By Roberto Hugo Gonzalez
As originally published by Mega Doctor News newsprint Edition
Imagine your life without sight, without being able to admire the beauty of nature around you, and not being able to perform the simplest tasks.
Mega Doctor News spoke to a very unique physician, Dr. Roberto A. Argüello, M.D., F.A.C.S., P.A. He is a Diplomate of The American Board of Ophthalmology with a specialty in General Ophthalmology and a subspecialty in Corneal and External Diseases.
In a way, I can say that Dr. Argüello is a godsend to South Texas; he is the only one in this area that can perform a cornea transplant, which in many a case is the only procedure to give back a person’s sight.
Dr. Argüello told Mega Doctor News that the sense of sight is our most important sense; giving humans 80 % of the information about our outside world at the same time it completes the other senses; touch, taste, hearing, and smell.
According to statistics, due to the generous donors who give their organs for transplanting and medical research, some 46,000 people have cornea transplants each year. This is a sight-saving surgery, but it also requires patients and ophthalmologists to work closely together to insure the success of the surgery.
In order to understand the transplant process, Dr. Argüello explains what a cornea is. “Your cornea is a clear tissue that covers the front of each eye.”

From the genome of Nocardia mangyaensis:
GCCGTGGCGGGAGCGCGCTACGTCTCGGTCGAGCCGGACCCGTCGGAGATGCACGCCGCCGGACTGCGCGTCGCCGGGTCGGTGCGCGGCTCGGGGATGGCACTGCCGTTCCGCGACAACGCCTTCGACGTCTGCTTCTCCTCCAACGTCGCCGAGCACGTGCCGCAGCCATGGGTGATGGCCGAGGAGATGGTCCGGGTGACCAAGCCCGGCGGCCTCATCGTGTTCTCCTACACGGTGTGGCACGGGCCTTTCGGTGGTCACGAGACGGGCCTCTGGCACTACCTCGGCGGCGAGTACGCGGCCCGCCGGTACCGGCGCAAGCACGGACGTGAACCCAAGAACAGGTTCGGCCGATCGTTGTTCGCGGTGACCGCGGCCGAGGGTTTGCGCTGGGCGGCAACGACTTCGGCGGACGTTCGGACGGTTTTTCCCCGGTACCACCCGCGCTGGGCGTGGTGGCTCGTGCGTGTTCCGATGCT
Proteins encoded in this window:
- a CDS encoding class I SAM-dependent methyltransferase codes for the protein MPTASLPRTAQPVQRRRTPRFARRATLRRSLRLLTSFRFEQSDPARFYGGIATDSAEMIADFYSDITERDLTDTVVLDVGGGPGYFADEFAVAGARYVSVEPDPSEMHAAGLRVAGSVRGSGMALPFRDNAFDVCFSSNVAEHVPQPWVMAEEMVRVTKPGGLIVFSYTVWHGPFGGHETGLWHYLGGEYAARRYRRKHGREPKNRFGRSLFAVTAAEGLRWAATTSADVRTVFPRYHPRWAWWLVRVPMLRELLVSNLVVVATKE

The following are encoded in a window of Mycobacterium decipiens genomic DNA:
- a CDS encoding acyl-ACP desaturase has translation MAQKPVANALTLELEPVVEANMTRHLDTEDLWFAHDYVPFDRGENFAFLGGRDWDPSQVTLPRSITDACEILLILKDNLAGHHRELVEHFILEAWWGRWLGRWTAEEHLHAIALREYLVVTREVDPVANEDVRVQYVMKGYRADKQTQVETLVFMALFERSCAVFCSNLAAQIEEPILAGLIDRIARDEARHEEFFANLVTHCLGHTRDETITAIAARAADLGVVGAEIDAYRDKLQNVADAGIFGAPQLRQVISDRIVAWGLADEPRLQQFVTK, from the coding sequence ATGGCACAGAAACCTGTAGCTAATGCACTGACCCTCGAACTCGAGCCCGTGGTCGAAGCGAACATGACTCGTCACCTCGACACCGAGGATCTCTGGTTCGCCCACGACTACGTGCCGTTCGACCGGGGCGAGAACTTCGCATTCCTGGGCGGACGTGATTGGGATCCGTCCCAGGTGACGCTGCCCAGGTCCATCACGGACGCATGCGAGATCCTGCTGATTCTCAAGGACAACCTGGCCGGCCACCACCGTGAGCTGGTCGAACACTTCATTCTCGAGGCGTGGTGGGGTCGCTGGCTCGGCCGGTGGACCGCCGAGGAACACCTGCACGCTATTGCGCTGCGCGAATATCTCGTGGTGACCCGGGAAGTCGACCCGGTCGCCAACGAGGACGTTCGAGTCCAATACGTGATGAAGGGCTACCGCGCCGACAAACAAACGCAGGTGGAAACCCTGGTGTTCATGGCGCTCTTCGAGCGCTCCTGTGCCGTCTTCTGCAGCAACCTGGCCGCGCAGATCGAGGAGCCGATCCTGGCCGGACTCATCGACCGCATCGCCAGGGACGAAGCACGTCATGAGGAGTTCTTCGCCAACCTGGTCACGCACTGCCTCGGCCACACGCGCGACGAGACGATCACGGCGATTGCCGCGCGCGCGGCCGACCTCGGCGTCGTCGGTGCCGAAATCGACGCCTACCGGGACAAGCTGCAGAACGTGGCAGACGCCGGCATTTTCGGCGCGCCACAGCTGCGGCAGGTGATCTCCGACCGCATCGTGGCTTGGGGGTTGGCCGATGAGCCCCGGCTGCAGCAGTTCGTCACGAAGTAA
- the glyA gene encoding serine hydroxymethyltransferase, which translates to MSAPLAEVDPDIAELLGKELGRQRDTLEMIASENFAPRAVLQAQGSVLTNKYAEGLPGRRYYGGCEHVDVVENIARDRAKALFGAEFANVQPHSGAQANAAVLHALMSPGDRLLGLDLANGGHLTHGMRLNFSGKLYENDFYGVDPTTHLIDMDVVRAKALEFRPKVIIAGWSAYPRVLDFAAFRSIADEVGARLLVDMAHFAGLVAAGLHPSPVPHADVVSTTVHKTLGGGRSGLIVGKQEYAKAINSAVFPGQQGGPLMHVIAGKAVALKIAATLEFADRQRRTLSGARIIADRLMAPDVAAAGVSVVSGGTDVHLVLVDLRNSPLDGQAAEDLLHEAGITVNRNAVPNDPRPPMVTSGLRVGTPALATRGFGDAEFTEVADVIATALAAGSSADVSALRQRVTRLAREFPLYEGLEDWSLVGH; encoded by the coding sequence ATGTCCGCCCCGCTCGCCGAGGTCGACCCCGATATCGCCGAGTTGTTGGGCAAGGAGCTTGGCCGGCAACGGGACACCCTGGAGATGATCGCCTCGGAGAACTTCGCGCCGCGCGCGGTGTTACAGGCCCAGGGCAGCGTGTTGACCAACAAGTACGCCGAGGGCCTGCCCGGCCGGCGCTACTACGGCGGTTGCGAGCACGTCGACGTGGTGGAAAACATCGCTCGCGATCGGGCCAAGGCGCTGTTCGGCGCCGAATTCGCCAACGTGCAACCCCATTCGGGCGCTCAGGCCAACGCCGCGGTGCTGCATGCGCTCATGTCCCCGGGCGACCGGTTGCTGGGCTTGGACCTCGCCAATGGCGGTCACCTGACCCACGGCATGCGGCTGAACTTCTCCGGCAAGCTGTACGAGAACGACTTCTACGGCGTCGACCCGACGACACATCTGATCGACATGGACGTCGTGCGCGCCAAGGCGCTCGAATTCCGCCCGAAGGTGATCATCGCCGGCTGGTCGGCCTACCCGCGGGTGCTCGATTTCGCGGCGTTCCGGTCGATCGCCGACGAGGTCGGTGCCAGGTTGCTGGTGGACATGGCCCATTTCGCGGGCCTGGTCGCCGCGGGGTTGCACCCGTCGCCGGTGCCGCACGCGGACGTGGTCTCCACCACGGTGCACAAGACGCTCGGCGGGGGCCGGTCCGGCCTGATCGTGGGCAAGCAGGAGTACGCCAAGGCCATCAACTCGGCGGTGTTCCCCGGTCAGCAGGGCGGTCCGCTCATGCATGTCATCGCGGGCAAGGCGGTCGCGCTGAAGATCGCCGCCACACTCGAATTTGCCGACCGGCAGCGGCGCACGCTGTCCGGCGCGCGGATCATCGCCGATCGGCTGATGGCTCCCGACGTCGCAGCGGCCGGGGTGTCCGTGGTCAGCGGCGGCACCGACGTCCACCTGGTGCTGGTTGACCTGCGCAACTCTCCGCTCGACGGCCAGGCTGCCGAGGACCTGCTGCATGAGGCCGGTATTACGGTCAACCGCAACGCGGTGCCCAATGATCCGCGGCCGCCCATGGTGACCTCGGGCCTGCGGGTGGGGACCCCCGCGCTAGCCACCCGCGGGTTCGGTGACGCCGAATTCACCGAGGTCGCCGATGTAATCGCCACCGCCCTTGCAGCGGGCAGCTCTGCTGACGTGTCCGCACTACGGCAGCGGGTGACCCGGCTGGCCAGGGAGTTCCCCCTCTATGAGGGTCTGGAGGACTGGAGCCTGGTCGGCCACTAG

He pointed out that it is about the size of a dime and the thickness of a credit card. The cornea is kept moist and nourished by a thin layer of tears. It is kept smooth by the blinking of the eyelids. If the cornea becomes distorted in shape, scarred, or hazy (opaque) from disease or injury, the light rays passing through it are distorted and the vision is reduced. In some cases, a corneal transplant may be necessary to replace the diseased or injured cornea with a healthy, clear cornea to restore good vision.
Dr. Argüello uses the latest technology available in order to transplant a cornea called DSEK. He emphasized that you may need a cornea transplant if your cornea no longer lets light enter your eye properly because of scarring or disease. In addition, during a cornea transplant, an eye surgeon removes a portion of your cornea and replaces it with a new section of cornea from a donor. The procedure is also called a corneal transplant or a keratoplasty.
“There are some patients in which only part of the entire cornea is diseased, only the inner most layer so the surgeon just replaces that.” He said that in order to get to that layer a small incision is made and the diseased tissue is removed. The same tissue of your donor cornea is then harvested and pushed in. “That is one of the most evolving techniques in my field,” he said.